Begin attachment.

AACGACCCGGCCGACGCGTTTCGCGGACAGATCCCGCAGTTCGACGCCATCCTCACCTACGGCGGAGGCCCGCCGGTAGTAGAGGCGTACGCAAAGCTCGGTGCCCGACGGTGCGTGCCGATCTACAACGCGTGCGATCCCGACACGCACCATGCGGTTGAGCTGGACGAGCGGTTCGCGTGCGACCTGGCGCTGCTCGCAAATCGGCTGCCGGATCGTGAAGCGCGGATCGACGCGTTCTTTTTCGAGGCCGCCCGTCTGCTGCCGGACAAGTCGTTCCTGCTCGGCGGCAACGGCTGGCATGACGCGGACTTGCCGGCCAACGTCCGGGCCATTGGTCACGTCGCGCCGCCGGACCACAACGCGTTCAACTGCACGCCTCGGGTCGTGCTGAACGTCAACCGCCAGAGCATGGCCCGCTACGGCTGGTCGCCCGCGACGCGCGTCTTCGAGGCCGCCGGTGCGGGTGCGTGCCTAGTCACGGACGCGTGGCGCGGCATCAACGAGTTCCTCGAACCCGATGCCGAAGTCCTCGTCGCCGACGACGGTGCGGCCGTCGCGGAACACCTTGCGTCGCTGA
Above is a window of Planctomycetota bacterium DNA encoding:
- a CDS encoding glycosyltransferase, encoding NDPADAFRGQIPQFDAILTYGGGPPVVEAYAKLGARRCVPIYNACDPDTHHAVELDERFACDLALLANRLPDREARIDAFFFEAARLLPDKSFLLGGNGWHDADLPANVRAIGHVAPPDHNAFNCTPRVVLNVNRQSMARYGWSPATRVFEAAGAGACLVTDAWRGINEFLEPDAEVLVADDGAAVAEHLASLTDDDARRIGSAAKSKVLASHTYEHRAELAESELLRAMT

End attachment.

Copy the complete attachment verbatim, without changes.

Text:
AACGACCCGGCCGACGCGTTTCGCGGACAGATCCCGCAGTTCGACGCCATCCTCACCTACGGCGGAGGCCCGCCGGTAGTAGAGGCGTACGCAAAGCTCGGTGCCCGACGGTGCGTGCCGATCTACAACGCGTGCGATCCCGACACGCACCATGCGGTTGAGCTGGACGAGCGGTTCGCGTGCGACCTGGCGCTGCTCGCAAATCGGCTGCCGGATCGTGAAGCGCGGATCGACGCGTTCTTTTTCGAGGCCGCCCGTCTGCTGCCGGACAAGTCGTTCCTGCTCGGCGGCAACGGCTGGCATGACGCGGACTTGCCGGCCAACGTCCGGGCCATTGGTCACGTCGCGCCGCCGGACCACAACGCGTTCAACTGCACGCCTCGGGTCGTGCTGAACGTCAACCGCCAGAGCATGGCCCGCTACGGCTGGTCGCCCGCGACGCGCGTCTTCGAGGCCGCCGGTGCGGGTGCGTGCCTAGTCACGGACGCGTGGCGCGGCATCAACGAGTTCCTCGAACCCGATGCCGAAGTCCTCGTCGCCGACGACGGTGCGGCCGTCGCGGAACACCTTGCGTCGCTGA
Above is a window of Planctomycetota bacterium DNA encoding:
- a CDS encoding glycosyltransferase, encoding NDPADAFRGQIPQFDAILTYGGGPPVVEAYAKLGARRCVPIYNACDPDTHHAVELDERFACDLALLANRLPDREARIDAFFFEAARLLPDKSFLLGGNGWHDADLPANVRAIGHVAPPDHNAFNCTPRVVLNVNRQSMARYGWSPATRVFEAAGAGACLVTDAWRGINEFLEPDAEVLVADDGAAVAEHLASLTDDDARRIGSAAKSKVLASHTYEHRAELAESELLRAMT